Effectiveness of C. cerenea as biological control agent has been demonstrated in field crops, orchards and in green houses (Hagley and Miles, 1987), it gave about 100% Lepidoptran pest control when used in combination with Trichogramma spp. (Rincon Vitova, 1999). The IPM practioners (Anonymous, 1992) listed 20 different companies in four countries that produce and market Chrysoperla spp.

Inspite of all this preciousness C. carnea with many other beneficials has almost been eliminated from fields due to frequent use of non-selective agrochemical. Now we are looking forward 21st. century and recognising the importance of biologically based pest management technology. We have to introduce such techniques with holistic approach. It could be achieved only by selecting such chemicals, which are harmless to beneficials and give good control of the target pests. The proposed project was first aimed to screen out such chemicals that are safer to C. carnea in the laboratory toxicity tests.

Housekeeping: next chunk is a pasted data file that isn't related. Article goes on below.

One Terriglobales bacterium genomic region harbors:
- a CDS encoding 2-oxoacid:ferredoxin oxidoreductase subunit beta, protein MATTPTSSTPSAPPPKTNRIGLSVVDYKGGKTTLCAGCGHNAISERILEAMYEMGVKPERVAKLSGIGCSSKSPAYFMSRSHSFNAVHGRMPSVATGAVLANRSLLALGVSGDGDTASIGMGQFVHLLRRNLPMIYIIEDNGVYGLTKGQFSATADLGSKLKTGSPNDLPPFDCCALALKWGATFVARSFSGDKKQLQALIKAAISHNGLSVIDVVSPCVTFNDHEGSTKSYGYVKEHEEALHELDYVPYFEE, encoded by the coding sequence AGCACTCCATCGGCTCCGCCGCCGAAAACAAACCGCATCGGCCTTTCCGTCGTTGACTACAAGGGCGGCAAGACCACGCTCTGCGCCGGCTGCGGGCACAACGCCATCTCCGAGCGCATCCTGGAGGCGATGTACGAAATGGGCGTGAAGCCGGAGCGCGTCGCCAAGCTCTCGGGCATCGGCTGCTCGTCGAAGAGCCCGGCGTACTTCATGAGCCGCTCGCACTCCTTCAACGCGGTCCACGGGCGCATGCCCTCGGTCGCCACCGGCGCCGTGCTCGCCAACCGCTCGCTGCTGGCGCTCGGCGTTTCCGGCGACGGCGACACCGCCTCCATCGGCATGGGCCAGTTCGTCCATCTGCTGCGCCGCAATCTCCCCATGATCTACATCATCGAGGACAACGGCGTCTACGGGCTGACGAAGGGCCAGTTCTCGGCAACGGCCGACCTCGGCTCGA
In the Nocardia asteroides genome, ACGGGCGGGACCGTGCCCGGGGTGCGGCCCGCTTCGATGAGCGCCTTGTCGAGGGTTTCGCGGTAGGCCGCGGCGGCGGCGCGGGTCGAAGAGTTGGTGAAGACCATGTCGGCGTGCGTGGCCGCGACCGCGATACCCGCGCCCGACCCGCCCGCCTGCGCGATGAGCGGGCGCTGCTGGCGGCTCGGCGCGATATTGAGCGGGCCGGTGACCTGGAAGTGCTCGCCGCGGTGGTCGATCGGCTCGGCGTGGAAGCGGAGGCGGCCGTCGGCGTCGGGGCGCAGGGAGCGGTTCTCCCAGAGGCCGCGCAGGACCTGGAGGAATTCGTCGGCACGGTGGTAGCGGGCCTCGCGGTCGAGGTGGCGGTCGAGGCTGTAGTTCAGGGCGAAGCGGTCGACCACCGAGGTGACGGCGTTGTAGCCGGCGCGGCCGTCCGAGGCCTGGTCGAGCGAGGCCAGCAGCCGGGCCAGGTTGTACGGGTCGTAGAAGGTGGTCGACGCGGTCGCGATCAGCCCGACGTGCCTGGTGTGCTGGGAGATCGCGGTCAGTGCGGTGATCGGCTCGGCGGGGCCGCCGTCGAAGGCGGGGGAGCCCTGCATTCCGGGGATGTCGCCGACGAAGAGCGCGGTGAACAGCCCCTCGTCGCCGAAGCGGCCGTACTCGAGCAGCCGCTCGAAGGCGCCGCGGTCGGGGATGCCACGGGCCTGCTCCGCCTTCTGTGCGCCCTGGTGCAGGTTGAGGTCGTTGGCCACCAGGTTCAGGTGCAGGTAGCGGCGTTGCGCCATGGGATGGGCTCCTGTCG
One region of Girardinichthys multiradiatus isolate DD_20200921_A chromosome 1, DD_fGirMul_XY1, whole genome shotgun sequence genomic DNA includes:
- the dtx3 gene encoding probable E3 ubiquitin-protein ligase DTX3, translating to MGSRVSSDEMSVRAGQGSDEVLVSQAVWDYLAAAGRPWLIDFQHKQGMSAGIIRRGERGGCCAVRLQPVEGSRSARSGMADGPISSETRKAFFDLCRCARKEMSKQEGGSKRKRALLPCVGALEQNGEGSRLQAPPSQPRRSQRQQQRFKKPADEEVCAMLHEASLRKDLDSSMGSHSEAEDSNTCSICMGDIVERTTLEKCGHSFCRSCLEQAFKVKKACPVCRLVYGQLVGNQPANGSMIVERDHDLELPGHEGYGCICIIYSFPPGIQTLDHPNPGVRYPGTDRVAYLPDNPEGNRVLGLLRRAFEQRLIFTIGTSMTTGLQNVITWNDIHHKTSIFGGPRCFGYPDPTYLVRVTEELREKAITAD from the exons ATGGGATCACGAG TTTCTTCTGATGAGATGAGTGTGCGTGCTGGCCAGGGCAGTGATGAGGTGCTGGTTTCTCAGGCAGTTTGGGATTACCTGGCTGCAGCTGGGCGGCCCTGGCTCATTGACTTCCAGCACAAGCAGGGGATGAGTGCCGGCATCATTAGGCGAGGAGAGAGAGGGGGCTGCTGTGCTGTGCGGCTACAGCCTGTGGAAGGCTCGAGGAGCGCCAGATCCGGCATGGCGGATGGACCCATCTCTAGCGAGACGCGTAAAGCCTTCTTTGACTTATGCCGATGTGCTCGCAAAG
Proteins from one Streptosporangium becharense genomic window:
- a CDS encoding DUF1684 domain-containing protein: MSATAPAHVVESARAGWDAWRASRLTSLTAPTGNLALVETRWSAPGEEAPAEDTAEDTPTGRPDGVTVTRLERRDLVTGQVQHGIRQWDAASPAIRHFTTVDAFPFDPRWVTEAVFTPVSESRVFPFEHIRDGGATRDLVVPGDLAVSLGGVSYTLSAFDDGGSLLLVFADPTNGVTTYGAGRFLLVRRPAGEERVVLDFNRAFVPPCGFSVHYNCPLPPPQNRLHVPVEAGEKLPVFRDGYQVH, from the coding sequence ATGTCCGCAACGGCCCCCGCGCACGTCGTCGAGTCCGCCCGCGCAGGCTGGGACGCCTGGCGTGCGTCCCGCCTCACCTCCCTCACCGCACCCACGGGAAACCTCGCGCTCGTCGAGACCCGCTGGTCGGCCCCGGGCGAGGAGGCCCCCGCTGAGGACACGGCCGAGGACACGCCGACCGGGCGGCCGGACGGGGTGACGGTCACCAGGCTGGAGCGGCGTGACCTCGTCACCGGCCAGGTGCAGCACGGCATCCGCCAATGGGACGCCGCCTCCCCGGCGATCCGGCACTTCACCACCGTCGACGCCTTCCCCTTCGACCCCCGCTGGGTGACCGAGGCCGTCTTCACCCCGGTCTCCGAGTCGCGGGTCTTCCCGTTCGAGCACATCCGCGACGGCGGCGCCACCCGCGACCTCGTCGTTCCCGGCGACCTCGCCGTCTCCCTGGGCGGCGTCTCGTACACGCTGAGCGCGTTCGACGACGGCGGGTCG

Materials and Methods

Rearing of Chrysoperla carnea: Adults were collected from field and kept in wooden rearing cages (45x45x50 cubic centimetre) having arrangement for egg collection on top cover (lined inside with black cloth). The eggs were collected daily and placed (one egg per vial) in rearing vials (1.5 cm diameter and 1.0 cm deep) along with food, frozen eggs of Sitotroga cerelella). The hatched larvae will be raised to the required stage (2nd instar) to test against the insecticides.

Screening of Insecticides: Formulated plant protection chemicals were used at recommended dose rate (Table 1). The test substances were diluted to make solution in tap water. The dilution level was as per application volume 250 litres per hectare and applied as inner lining into the glass vials. Inner surface area of the test vial will be calculated and a deposit of two milligrams per square centimetre was applied. The solution in the vial was sprinkled on inner surface of the vial by creating vacuum inside with the help of vacuum sucker and it was kept rolling until the deposit dried. A control treatment of water application was also included to assess the natural mortality rates of the test insect.